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The Nigeria Hydrological Services Agency (NIHSA), an agency of the Federal Ministry of Water Resources, has predicted more devastating floods from the end of August to early October in some states of the federation, including Rivers and the Federal Capital Territory (FCT).
Already, the agency said in line with its earlier predictions, Lagos, Nasarawa, Anambra, Abia, Kwara, Kaduna, Rivers, Enugu, Borno and Ondo states had witnessed severe flooding as a result of heavy local rainfalls compounded by poor drainage system.
The Director-General of the agency, Engr. Nze Clement Onyeaso, in an interaction with some journalists in Abuja, yesterday, said all areas earlier identified as flood prone this year as well as those along the Rivers Niger and Benue might likely begin to experience more devastating flooding from the end of August.
“Nigeria is located within the River Niger Basin which is occupied by nine countries namely Benin, Burkina- Faso, Cameroon, Chad, Cote d’Ivore, Guinea, Mali, Niger and Nigeria. Nigeria is located at the lowest position of the Basin and this means that once the upper catchment of the Basin gets flooded, Nigeria should be prepared to experience flooding. The period of flooding in these upstream countries is August and September of every year,’’ he said.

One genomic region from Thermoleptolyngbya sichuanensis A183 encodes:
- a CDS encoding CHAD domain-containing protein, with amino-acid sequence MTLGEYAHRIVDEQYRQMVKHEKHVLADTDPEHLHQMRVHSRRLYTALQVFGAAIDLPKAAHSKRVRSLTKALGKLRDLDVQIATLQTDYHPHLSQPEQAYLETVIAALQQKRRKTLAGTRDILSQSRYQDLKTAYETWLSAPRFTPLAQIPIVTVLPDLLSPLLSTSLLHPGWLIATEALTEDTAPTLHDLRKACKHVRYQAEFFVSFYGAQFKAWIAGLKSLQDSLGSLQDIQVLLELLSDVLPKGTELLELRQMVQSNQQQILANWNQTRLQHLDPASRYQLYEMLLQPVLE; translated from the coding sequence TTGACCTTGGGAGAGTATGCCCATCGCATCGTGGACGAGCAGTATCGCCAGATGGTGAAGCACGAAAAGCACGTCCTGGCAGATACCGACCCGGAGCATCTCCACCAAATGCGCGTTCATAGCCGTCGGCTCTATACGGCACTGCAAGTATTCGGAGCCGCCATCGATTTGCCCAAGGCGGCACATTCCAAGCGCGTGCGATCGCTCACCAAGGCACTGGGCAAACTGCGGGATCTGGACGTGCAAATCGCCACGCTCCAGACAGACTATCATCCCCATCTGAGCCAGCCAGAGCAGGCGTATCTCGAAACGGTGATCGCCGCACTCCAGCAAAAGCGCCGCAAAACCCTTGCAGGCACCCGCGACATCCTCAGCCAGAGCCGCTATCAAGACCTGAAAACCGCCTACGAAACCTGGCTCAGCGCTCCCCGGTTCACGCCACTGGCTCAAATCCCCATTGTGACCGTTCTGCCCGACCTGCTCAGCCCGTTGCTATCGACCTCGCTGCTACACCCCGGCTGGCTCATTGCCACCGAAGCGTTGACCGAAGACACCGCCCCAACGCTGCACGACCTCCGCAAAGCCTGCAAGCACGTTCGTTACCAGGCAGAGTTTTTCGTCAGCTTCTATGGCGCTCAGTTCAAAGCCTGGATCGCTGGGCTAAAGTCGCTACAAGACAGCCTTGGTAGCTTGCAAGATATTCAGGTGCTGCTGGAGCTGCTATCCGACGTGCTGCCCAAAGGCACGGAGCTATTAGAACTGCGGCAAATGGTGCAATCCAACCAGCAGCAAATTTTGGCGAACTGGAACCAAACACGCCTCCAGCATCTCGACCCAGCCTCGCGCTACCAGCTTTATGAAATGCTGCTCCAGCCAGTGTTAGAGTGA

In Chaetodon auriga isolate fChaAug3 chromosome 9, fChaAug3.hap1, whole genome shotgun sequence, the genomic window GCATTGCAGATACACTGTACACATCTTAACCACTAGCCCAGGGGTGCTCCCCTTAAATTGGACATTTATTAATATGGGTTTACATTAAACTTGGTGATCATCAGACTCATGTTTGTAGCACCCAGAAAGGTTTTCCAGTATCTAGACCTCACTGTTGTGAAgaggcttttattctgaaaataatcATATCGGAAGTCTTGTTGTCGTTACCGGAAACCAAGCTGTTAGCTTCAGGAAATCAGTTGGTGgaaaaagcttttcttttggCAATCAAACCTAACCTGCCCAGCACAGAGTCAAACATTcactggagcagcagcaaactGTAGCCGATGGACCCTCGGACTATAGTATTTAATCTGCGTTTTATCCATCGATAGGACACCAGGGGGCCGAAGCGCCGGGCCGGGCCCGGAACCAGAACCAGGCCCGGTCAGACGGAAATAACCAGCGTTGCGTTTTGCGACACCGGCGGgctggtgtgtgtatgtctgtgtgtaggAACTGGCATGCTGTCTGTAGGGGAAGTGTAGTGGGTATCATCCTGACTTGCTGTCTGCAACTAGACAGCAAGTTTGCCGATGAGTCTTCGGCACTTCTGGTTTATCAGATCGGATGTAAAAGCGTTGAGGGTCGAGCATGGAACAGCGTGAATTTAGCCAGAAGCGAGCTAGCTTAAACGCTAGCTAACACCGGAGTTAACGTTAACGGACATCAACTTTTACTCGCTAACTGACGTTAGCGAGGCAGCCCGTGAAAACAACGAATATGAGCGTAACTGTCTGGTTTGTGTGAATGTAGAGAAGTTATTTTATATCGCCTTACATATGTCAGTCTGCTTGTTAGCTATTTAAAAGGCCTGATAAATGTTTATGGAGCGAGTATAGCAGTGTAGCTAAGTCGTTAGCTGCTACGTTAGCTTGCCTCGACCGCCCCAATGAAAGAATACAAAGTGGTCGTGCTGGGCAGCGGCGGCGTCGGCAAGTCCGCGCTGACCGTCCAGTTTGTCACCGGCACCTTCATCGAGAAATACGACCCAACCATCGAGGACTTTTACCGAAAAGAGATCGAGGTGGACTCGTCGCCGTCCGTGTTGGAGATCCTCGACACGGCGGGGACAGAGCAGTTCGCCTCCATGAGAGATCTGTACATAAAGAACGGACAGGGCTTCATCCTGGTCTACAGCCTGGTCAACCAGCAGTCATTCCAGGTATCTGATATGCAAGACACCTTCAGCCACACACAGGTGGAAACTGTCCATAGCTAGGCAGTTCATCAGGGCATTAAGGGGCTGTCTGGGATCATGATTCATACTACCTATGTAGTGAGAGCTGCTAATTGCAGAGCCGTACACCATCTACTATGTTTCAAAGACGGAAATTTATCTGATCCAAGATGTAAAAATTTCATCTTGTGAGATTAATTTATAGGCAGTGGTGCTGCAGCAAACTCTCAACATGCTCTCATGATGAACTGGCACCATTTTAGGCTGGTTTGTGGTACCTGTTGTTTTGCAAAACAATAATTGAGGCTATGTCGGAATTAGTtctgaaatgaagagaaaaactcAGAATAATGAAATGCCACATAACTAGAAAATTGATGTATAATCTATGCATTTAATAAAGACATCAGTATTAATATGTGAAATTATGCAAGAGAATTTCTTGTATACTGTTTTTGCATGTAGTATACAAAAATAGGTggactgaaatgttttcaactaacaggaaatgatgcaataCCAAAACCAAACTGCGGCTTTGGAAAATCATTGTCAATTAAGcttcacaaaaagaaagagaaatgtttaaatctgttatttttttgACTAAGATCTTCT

The DG said his agency was monitoring the development as we approach these critical months, adding that it will also continue to monitor Cameroonian authorities with regards to flood scenarios in the upper catchment of the sub-basin.
Nze warned Lagosians against the practice of dredging and sound filling the Atlantic Ocean, to build what they usually call model cities like those in Lekki and Banana Island, saying such may, in the future, pose serious threats.
As part of the preparation for the expected floods, the DG called on Nigerians, especially the state governments to be fully prepared by ensuring cleaning of blocked drainage system and canals remove refuse, weeds, water hyacinths and floats on water channels.